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Downtown in Washington, District of Columbia — The American Northeast (Mid-Atlantic)
Albert Gallatin
 
Albert Gallatin Marker Photo, Click for full size
By Craig Swain, August 4, 2007
1. Albert Gallatin Marker
 
Inscription.
Secretary of the Treasury
Genius of Finance
Senator and Representative
Commissioner for the Treaty of Ghent
Minister to France and Great Britain
And Steadfast
Champion of Democracy
1761–1849

 
Location. 38° 53.905′ N, 77° 2.058′ W. Marker is in Downtown, District of Columbia, in Washington. Marker is at the intersection of Pennsylvannia Avenue and 15th Street, on the right when traveling east on Pennsylvannia Avenue. Click for map. In the Treasury Department courtyard. Marker is at or near this postal address: 1500 Pennsylvania Ave NW, Washington DC 20004, United States of America.
 
Other nearby markers. At least 8 other markers are within walking distance of this marker. United States Department of the Treasury (a few steps from this marker); Webster-Ashburton Treaty (within shouting distance of this marker); The Inaugural Parade Tradition (within shouting distance of this marker); The White House (within shouting distance of this marker); Melvin Jones (within shouting distance of this marker); Ballington and Maud Booth (within shouting distance of this marker); Freedmanís Savings And Trust (about 300 feet away, measured in a direct line); William Edwin Hall 1876 - 1961 (about 300 feet away). Click for a list of all markers in Downtown.
 
More about this marker.
 
Albert Gallatin Photo, Click for full size
By Allen C. Browne, December 28, 2015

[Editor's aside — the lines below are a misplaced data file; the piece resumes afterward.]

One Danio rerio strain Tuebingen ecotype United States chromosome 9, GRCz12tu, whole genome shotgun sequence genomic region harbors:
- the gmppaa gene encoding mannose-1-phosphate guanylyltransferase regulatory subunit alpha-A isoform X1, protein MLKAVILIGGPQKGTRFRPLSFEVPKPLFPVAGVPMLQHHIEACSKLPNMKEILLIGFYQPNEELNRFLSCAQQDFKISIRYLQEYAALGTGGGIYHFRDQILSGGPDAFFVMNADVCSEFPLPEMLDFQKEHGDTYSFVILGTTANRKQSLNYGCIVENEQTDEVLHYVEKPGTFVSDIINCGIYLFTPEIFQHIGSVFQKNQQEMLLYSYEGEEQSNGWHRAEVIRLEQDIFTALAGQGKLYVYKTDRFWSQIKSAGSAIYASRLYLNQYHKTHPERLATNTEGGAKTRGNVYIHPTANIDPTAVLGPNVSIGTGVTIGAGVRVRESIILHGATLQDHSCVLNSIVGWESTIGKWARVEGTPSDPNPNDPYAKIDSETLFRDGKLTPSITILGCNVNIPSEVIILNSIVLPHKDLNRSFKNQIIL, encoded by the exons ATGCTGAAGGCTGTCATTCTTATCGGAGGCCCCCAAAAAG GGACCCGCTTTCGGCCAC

2. Albert Gallatin
 
“The memorial was authorized by Congress on January 11, 1927 and responsibility for the installation of the memorial was placed with the Albert Gallatin Memorial Fund Commission. By 1934 enough funds had been raised, but the memorial was delayed by the U.S. Fine Arts Commissionís approval of a suitable model. By the time the model was ready to be cast, World War II had created a ban on the non-war use of bronze. Before installation in the north courtyard of the Treasury, a fountain had to be removed. Finally the sculpture was installed and dedicated on October 15, 1947.” —Smithonian Institution Research Information System.
 
Regarding Albert Gallatin. The Treaty of Ghent was the “Treaty of Peace and Amity between His Britannic Majesty and the United States of America” which concluded the War of 1812.

Albert Gallatin is also known as the Father of the National Road, “the road that built the nation.” He advised George Washington on possible routes and later, while Thomas Jeffersonís Treasury Secretary, he formulated the plan to fund the project. Started in 1811, it became the first federally funded highway. The National Road ran from Maryland through Pennsylvania to Wheeling, West Virginia, and then through Ohio, Indiana and Illinois. There are a great number of markers on the National Road in this database.
 
Albert Gallatin Memorial Photo, Click for full size
By Craig Swain, August 4, 2007
3. Albert Gallatin Memorial
Bronze sculpture, painted black, by James Earle Fraser (1876–1953) is 8 feet high on a 4 foot high granite base.
 

 
Also see . . .
1. Albert Gallatin. (Submitted on August 19, 2007, by Craig Swain of Leesburg, Virginia.)
2. The Treaty of Ghent. (Submitted on August 19, 2007.)
3. Road through the Wilderness: The Making of the National Road. Article by Timothy Crumrin describes how Gallatin invented the first method of constitutionally funding state projects with federal money. (Submitted on August 19, 2007.) 
 
Albert Gallatin Memorial at the Treasury Dept. Photo, Click for full size
By Craig Swain, August 4, 2007
4. Albert Gallatin Memorial at the Treasury Dept.
 
Credits. This page originally submitted on August 19, 2007, by Craig Swain of Leesburg, Virginia. This page has been viewed 2,435 times since then. This page was the Marker of the Week September 2, 2012. Photos:   1. submitted on August 19, 2007, by Craig Swain of Leesburg, Virginia.   2. submitted on January 1, 2016, by Allen C. Browne of Silver Spring, Maryland.   3, 4. submitted on August 19, 2007, by Craig Swain of Leesburg, Virginia. • J. J. Prats was the editor who published this page.
 
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